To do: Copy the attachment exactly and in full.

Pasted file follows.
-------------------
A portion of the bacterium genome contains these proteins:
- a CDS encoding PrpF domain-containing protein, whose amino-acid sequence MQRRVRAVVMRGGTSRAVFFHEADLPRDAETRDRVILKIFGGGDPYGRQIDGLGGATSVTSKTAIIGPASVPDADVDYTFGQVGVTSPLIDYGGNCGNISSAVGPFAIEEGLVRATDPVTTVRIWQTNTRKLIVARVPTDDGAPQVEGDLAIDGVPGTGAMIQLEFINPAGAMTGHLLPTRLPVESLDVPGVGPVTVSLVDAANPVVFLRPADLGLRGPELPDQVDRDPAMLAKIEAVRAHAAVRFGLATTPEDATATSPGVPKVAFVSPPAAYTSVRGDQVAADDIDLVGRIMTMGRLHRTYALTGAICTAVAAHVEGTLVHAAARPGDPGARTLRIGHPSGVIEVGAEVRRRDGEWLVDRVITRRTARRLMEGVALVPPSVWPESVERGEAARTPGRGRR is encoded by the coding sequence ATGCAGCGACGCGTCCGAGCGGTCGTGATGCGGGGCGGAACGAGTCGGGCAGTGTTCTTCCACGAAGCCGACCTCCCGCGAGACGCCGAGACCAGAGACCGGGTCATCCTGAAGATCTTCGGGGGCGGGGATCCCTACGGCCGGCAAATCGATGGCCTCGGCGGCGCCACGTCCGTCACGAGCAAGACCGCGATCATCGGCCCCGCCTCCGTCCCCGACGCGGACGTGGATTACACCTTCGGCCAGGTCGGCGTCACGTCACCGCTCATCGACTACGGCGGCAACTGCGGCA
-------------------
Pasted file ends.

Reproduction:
A portion of the bacterium genome contains these proteins:
- a CDS encoding PrpF domain-containing protein, whose amino-acid sequence MQRRVRAVVMRGGTSRAVFFHEADLPRDAETRDRVILKIFGGGDPYGRQIDGLGGATSVTSKTAIIGPASVPDADVDYTFGQVGVTSPLIDYGGNCGNISSAVGPFAIEEGLVRATDPVTTVRIWQTNTRKLIVARVPTDDGAPQVEGDLAIDGVPGTGAMIQLEFINPAGAMTGHLLPTRLPVESLDVPGVGPVTVSLVDAANPVVFLRPADLGLRGPELPDQVDRDPAMLAKIEAVRAHAAVRFGLATTPEDATATSPGVPKVAFVSPPAAYTSVRGDQVAADDIDLVGRIMTMGRLHRTYALTGAICTAVAAHVEGTLVHAAARPGDPGARTLRIGHPSGVIEVGAEVRRRDGEWLVDRVITRRTARRLMEGVALVPPSVWPESVERGEAARTPGRGRR is encoded by the coding sequence ATGCAGCGACGCGTCCGAGCGGTCGTGATGCGGGGCGGAACGAGTCGGGCAGTGTTCTTCCACGAAGCCGACCTCCCGCGAGACGCCGAGACCAGAGACCGGGTCATCCTGAAGATCTTCGGGGGCGGGGATCCCTACGGCCGGCAAATCGATGGCCTCGGCGGCGCCACGTCCGTCACGAGCAAGACCGCGATCATCGGCCCCGCCTCCGTCCCCGACGCGGACGTGGATTACACCTTCGGCCAGGTCGGCGTCACGTCACCGCTCATCGACTACGGCGGCAACTGCGGCA